Ken Churchill had risen through the ranks at Chipotle Mexican Grill, from prep cook to area manager, when he started doing a little soul-searching. Did he really want to be in the restaurant industry long-term? “It was a lot of fun but it wasn’t my passion at all,” says Churchill. So he decided to move from Nebraska to California and crash on a friend’s sofa while he contemplated starting a business of his own. “I came out here without an idea of exactly what kind of a business I wanted to start,” he says. “I just knew that was my passion. I always wanted to own my own business.”
It was 2015 and Churchill and his friend, Tom Lopez, decided to join the ranks of the growing number of cannabis entrepreneurs. With another friend, Josh DiSalle, they rustled up $10,000 to rent an office and started a delivery service for medical cannabis in San Diego. One of his most memorable customers, says Churchill, was a family using a cannabis product for their son who was suffering from epileptic seizures. “Just to hear them tell us how much of an impact we were able to have on them is worth everything to me,” he says.
By the end of 2015, the partners decided to move to Cathedral City, one of the first cities in California to license cannabis storefronts, and open up a retail location. “At that time, there were about 13 dispensaries in all of Coachella Valley (with about 500,000 people during the summer and about 800,000 people during the winter),” says Churchill. “So there wasn't a significant amount of competition.”
Their business, West Coast Cannabis Club (WCCC), grew steadily but got a big boost when the sale of recreational cannabis became legal in California in 2018. “On January 1, 2018, we actually had the first recreational sale in California history at our Cathedral City store at 6 a.m.,” says Churchill. “We had a line at four o'clock in the morning of people just waiting to get those first recreational transactions. That was a really big moment.”
Up until then, the partners had been buying cannabis products from other suppliers, but legalization for recreational use paved the way for vertical integration. They secured two additional licenses — one for another retail facility, and the second for a “micro-business” that would house the entire supply chain under one roof. They rented a 35,000-square-foot building, formerly occupied by the ABC Nightly News studio, and started cultivating, manufacturing, packaging, and distributing their own products. That structure is unusual in the industry, particularly for a company of WCCC’s size.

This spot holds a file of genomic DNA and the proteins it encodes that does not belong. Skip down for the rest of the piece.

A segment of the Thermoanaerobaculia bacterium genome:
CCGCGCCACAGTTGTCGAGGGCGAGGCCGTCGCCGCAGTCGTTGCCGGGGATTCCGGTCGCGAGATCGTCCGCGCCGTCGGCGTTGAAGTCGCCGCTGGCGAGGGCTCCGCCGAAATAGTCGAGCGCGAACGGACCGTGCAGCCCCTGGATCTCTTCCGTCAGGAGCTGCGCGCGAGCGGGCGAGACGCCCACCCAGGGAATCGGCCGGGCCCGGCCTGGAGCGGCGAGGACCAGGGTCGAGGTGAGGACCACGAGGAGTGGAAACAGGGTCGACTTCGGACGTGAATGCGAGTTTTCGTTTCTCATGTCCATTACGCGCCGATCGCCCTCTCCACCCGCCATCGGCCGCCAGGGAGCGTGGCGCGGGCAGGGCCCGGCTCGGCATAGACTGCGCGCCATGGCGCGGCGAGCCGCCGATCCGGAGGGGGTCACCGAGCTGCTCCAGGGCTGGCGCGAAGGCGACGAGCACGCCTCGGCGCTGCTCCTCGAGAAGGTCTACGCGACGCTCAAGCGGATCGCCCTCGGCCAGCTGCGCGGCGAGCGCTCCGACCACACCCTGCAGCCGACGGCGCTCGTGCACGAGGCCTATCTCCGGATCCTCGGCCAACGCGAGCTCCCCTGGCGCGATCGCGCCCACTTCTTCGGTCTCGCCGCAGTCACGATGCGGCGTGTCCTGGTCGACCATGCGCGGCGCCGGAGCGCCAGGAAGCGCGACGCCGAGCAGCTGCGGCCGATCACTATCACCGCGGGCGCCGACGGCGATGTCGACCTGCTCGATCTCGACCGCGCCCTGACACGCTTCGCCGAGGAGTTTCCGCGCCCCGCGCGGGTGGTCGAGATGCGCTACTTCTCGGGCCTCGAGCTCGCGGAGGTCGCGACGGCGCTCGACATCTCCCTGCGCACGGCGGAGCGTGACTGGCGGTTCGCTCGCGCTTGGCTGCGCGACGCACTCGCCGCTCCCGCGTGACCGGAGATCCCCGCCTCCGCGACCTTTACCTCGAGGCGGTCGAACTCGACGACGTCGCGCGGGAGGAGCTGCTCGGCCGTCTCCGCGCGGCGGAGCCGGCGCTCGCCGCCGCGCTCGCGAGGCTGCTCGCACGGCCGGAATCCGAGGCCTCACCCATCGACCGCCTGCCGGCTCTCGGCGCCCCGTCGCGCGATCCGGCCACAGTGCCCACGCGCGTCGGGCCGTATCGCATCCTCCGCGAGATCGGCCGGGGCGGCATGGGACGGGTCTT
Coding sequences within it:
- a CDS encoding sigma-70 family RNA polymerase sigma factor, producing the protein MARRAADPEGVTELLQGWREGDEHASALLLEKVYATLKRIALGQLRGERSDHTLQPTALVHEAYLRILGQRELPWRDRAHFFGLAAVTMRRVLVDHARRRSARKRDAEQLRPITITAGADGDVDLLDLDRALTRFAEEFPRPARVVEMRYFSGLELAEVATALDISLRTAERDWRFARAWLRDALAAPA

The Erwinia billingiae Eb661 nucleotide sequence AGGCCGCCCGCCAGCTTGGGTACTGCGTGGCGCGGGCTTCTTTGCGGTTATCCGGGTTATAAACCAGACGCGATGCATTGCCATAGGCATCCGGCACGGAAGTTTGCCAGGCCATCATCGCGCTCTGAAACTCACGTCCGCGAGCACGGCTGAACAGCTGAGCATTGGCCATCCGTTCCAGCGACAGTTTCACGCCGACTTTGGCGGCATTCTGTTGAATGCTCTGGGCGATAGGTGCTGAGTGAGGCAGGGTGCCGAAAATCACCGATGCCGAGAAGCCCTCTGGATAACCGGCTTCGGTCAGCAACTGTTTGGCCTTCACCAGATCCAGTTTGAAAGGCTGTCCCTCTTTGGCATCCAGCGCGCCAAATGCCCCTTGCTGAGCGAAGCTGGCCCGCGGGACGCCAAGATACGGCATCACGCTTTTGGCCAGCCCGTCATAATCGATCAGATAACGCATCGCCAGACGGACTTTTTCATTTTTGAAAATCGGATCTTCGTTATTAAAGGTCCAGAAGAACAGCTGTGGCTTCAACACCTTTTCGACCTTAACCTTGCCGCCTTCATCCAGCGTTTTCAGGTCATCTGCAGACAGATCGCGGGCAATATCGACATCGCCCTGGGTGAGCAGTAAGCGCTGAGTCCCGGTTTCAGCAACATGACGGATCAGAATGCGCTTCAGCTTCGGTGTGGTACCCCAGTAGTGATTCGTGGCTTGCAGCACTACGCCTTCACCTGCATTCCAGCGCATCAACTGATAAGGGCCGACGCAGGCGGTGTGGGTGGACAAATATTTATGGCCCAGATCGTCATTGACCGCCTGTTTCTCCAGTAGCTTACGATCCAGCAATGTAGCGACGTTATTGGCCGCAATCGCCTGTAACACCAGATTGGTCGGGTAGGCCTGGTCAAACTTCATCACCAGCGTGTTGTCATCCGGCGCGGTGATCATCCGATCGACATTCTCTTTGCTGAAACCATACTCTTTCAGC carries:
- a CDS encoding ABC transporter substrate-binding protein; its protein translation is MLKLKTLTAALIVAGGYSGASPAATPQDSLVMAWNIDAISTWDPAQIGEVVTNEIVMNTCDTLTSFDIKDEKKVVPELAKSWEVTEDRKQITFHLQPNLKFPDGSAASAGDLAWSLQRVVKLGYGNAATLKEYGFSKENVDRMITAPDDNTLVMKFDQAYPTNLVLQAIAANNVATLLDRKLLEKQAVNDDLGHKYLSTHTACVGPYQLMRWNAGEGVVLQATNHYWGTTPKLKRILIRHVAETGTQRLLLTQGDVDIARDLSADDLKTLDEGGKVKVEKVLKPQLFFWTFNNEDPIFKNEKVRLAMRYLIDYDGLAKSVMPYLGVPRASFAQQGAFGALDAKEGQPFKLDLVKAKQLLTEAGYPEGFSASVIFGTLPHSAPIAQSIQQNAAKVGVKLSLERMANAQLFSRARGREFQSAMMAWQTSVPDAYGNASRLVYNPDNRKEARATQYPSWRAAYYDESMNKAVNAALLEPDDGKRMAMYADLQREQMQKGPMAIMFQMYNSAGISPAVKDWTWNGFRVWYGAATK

“The feedback and the excitement that [my Expert Panel content] got from a lot of people in my network was very reaffirming.”
“Most dispensaries aren't able to grow [product] out here,” Churchill says. “So a lot of small businesses are entirely dependent on third-party vendors and supply chains that are entirely out of their control.” Vertical integration gives him a significant advantage because he can grow and harvest cannabis and have it on the shelf three days later, while his competitors sell products that have been pre-packaged for weeks.
As his business has expanded, Churchill has found himself drawing on the leadership lessons he learned while he was at Chipotle. As a former college football player, he says he originally approached his job with a “run everything yourself and rule with a little bit of an iron fist” mentality. “I learned very quickly that that’s not a reasonable way to run a team,” he says. “We’re in this together and it’s not just me doing everything and delegating tasks.” At WCCC, Churchill says, the key to success is surrounding himself with trusted employees whom he can empower to provide excellent customer service.
COVID had a dramatic impact on WCCC. “All of the enormous music festivals that happen out here were just gone,” says Churchill. “We were able to still work on expanding our own products and work on our growth and focus on things that weren't entirely retail-based. But it was a very difficult year for retail.” Last year, the business went from monthly seven-figure revenues to half that, but has since recovered. In addition to its own retail operations, WCCC manufactures cannabis products under its own brand, such as tinctures and gummies, that it sells to other dispensaries.
For Churchill, Rolling Stone Culture Council is an opportunity to connect with other cannabis entrepreneurs as well as business owners in other industries. Since the cannabis industry is so new, he’s eager to soak up wisdom from members in other sectors. He’s also excited about the publishing benefit. “I love the opportunity to create content,” he says. “I absolutely think that being associated with the brand gives me credibility.” When he posted some of his Expert Panel content on his social platforms, he says, “the feedback and the excitement that I got from a lot of people in my network was very reaffirming.”